An 11-year-old boy from Alaska saved his family fishing party last week when he stood his ground with a pump shotgun and killed a charging brown bear that had already swiped aside two men.

“There was four of them in a line. My son was third,” said the father of Elliot Clark in this story from “The bear came down the trail at them, fella in the front, who was his uncle, the bear was on him so quickly that he didn’t have time to take his rifle off his shoulder.”

As the group of anglers walked through the woods near Game Creek with three dogs, Elliot was the only one who had the time and presence of mind to shoulder his gun as the bear sprang on them.

He hit the charging bear with three shots, one of which hit the large animal square on the muzzle, which was enough to bring it down. His uncle then finished off the animal when it was on the ground, the story says.

Another shot of Elliot and family with the skin of the bear that almost killed them.
Another shot of Elliot and family with the skin of the bear that almost killed them. photo from Facebook web photo

The fact that the young fisherman was carrying his shotguns in his hands, since it didn’t have a sling attached, might have been the only thing that gave him enough time to act, his father said in the story.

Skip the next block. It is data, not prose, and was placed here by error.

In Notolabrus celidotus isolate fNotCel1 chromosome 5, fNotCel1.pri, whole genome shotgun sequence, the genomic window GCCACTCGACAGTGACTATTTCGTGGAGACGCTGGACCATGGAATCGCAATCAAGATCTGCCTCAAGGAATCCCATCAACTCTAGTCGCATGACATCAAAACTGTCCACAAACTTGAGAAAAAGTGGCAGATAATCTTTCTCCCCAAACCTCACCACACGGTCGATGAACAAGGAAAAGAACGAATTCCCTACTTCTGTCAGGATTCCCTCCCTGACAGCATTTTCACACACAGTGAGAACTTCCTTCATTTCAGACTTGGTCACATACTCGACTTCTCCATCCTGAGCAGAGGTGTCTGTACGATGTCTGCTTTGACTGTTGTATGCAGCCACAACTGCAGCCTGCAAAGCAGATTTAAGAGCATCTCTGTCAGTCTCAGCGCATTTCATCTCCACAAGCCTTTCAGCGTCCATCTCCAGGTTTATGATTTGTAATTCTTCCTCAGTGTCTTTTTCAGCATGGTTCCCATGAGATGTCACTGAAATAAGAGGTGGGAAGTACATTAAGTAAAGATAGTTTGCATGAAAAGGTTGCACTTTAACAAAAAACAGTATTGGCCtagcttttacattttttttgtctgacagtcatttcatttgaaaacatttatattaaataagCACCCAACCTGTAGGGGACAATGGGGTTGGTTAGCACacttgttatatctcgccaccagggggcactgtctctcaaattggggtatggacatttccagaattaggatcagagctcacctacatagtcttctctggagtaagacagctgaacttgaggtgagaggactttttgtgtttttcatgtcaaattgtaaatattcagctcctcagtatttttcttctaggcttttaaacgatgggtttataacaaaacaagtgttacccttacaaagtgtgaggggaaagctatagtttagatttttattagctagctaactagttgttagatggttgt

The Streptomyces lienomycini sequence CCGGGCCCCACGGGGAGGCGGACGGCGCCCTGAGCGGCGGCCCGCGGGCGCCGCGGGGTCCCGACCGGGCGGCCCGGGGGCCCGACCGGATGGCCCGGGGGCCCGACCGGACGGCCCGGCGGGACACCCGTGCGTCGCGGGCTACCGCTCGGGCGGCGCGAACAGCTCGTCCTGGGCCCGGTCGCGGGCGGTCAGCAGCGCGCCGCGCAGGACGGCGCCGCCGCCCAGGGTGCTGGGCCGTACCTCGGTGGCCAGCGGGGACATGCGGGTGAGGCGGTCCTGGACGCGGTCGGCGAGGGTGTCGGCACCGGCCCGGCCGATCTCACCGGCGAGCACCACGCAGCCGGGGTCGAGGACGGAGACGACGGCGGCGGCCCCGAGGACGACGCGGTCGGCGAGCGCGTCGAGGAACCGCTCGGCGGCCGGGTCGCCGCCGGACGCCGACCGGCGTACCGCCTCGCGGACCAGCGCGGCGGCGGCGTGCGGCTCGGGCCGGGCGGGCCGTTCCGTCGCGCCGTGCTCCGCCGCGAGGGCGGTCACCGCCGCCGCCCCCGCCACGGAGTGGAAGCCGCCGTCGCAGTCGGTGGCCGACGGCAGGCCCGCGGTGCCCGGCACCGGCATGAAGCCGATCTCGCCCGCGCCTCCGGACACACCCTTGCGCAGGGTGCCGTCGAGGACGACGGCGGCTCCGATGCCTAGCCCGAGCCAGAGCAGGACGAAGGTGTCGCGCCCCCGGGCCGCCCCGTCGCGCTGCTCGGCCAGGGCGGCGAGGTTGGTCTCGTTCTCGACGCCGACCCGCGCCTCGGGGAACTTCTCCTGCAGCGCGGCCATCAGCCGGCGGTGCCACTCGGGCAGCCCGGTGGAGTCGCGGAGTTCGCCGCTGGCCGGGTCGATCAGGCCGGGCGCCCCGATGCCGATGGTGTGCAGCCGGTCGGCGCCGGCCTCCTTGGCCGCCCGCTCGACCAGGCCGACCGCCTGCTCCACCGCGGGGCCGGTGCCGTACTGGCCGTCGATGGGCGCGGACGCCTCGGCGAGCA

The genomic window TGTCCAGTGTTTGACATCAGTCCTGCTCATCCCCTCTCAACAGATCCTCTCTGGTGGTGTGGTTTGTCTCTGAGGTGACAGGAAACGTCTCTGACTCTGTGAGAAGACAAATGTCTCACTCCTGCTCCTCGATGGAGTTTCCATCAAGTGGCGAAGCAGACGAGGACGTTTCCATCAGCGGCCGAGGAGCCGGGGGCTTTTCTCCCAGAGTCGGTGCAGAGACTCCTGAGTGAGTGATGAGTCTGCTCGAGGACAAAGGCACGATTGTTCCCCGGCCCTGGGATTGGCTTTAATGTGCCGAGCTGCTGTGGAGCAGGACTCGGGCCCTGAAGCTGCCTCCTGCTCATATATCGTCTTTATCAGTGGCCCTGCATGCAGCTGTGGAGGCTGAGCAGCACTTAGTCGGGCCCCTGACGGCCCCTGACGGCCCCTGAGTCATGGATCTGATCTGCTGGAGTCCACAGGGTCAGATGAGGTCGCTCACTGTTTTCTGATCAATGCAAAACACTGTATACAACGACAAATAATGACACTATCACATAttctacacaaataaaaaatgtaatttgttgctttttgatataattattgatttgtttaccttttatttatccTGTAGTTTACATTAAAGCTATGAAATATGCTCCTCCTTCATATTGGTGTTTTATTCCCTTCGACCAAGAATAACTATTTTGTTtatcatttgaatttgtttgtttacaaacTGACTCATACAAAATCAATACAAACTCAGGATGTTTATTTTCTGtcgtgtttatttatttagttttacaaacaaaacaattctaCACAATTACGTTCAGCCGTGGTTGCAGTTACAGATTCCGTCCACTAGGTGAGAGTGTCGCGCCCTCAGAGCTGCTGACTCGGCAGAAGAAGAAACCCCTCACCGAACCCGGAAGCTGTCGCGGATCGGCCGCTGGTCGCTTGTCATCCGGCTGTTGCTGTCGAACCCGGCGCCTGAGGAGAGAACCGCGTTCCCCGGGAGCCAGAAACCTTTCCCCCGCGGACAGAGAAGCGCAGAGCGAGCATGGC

“That first shot hit him in the shoulder and did absolutely nothing,” Elliot’s father said. “The next shot hit him in the nose and traveled down through the neck.”

The Fox story says Elliot’s shotgun was loaded with birdshot, making the feat even more remarkable, but this story from contrarily reports that State Sen. Shelley Hughes “reported on her Facebook timeline that Elliot had changed the out-of-season bird shot in pump shotgun,” which looks like a Remington 870 model from the photos, in preparation for fishing in bear country. The story does not say what kind of shells Eliot replaced the bird shot with, but from the look of the wound on the bear’s snout, they were likely slugs.

“What a shot. What bravery,” Shelley Hughes posted.

The story says state troopers classified the shooting as a Defense of Life or Property killing, and that there have been 11 fatal brown-bear attacks in North America since 2010.